Before I left for Africa, I asked Greg Vestri about how sensitive he thought people were about having their picture taken. He said that it was not much different than most places, just use common sense, and go ahead and ask the subject for their permission first, if possible. Then he mentioned that recently, there has been criticism leveled at photojournalism that focused on poverty. The claim is that a typical photograph of a hungry African child is decontextualized, sentimental, and exploitative.
Honestly, I can see the critics’ point. It’s easy to justify these photographs as a vehicle for spreading a worthwhile message that will inspire people to act in response. The message is probably well-meaning and truthful. Help this hungry child. But as a photographer, I will be the first to tell you that a photograph isn’t truthful at all, even if it is taken honestly, without (obvious) manipulation or modification. Part of it is truthful, but the context will (and should) always be in question.
This is a photo I took at a school near Jinja. I think this is a fair representation of the kind of picture you might see in a save the children campaign, designed to have people running for their checkbooks. This photo was not manipulated in any way, either at the time I took the shot, or in post production. I saw the child sitting outside a classroom and I walked over and took several pictures. In that sense (and in the sense that this child does, in fact, need help), the photo is honest.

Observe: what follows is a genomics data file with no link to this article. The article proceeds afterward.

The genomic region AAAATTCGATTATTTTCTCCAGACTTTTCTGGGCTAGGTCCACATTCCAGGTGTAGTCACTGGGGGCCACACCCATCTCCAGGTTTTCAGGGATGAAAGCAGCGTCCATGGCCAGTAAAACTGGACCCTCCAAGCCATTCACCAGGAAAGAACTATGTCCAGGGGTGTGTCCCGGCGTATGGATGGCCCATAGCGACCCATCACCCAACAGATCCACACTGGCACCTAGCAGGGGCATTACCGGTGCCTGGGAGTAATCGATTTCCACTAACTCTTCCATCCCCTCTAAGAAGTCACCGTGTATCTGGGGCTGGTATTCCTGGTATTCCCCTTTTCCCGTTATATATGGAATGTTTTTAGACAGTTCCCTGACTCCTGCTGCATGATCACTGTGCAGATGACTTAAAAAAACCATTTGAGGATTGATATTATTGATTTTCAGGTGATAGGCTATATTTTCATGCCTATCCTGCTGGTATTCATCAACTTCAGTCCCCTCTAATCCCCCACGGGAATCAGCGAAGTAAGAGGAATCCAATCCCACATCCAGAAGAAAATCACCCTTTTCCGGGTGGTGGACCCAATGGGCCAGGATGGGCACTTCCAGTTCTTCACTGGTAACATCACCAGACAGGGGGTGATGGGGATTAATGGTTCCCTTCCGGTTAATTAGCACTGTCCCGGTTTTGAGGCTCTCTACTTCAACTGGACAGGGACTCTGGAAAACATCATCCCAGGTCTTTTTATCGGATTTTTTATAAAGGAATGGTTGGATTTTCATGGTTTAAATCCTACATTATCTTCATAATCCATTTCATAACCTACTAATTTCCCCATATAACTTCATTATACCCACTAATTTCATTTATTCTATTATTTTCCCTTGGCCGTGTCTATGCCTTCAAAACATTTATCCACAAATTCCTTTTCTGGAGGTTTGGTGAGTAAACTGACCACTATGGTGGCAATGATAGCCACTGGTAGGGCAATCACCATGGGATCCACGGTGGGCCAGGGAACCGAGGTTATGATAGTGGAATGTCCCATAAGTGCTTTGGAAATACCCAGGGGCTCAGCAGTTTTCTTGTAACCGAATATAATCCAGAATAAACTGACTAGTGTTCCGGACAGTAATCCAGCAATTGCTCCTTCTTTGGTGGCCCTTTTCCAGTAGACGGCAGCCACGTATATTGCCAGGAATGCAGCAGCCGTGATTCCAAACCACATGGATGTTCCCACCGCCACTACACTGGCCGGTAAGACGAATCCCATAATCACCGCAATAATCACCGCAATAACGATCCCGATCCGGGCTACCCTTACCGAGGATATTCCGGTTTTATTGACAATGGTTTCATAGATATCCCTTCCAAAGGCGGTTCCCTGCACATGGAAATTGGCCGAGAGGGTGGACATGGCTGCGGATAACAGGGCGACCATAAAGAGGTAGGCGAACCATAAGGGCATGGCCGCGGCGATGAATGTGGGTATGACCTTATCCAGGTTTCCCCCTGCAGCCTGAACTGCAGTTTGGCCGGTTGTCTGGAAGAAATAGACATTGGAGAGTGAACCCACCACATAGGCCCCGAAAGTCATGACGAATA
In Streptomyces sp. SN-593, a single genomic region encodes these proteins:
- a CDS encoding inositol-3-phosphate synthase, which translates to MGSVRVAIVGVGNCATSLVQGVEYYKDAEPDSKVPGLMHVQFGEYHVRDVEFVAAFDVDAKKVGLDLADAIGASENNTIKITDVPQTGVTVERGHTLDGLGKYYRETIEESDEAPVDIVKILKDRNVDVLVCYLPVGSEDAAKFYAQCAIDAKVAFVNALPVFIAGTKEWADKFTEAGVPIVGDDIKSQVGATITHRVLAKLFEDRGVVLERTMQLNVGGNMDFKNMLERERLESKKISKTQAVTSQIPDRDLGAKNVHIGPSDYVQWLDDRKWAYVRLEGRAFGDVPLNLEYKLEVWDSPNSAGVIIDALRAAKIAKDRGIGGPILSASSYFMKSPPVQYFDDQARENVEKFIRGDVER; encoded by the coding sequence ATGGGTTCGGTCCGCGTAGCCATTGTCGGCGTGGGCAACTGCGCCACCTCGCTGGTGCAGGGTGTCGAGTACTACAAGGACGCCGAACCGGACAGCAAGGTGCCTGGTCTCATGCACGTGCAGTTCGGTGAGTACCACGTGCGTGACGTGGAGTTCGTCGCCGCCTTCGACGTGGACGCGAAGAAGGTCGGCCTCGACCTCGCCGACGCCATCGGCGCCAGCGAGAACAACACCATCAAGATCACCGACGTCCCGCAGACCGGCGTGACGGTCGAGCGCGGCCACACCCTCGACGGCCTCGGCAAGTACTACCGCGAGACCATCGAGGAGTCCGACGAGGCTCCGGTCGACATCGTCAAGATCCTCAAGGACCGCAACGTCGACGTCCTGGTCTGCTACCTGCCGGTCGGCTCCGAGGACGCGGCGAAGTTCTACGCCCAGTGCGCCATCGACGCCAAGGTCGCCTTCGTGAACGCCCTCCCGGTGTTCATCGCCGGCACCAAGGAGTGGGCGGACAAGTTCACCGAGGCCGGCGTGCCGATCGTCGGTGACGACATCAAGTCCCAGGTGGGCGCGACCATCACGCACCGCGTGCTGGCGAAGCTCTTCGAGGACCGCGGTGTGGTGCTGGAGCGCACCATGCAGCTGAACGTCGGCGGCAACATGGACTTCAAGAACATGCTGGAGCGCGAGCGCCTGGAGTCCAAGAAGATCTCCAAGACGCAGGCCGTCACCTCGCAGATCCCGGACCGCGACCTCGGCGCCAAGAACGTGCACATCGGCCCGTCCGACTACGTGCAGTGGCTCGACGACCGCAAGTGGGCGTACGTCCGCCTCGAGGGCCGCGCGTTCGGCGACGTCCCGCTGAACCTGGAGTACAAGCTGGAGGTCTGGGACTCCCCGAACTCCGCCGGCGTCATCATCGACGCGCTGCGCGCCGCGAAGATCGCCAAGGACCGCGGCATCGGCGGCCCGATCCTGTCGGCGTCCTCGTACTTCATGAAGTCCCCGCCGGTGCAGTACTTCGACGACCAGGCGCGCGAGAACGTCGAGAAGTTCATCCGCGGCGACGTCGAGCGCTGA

What isn’t honest, or at least what is obscured, is the context. What we all forget is that a photographer is usually part of the context. In this case, I walked over to the child and he was looking right at me. What might be perceived as sadness or worry in his expression, might simply be curiosity at seeing a mzungu. The truth is – the child had that expression on his face, because…
…I hadn’t made him smile yet.
As a student of journalism and a photographer (and now, as someone who takes photographs of poor African children), I am very interested in this debate. If you have any thoughts about the subject, let me know in the Comments section. However, I would like to make a more important point – if these photographs or blog entries about Africa (or anything else) inspire you, then I would urge you to seek the truth for yourself and go see things with your own eyes. I can tell you that even with a lifetime of preparation, nothing was quite like I expected. No photograph, no book, no story could have prepared me for the things that took my breath away. They only inspired me. I didn’t see the truth, until I went to see for myself.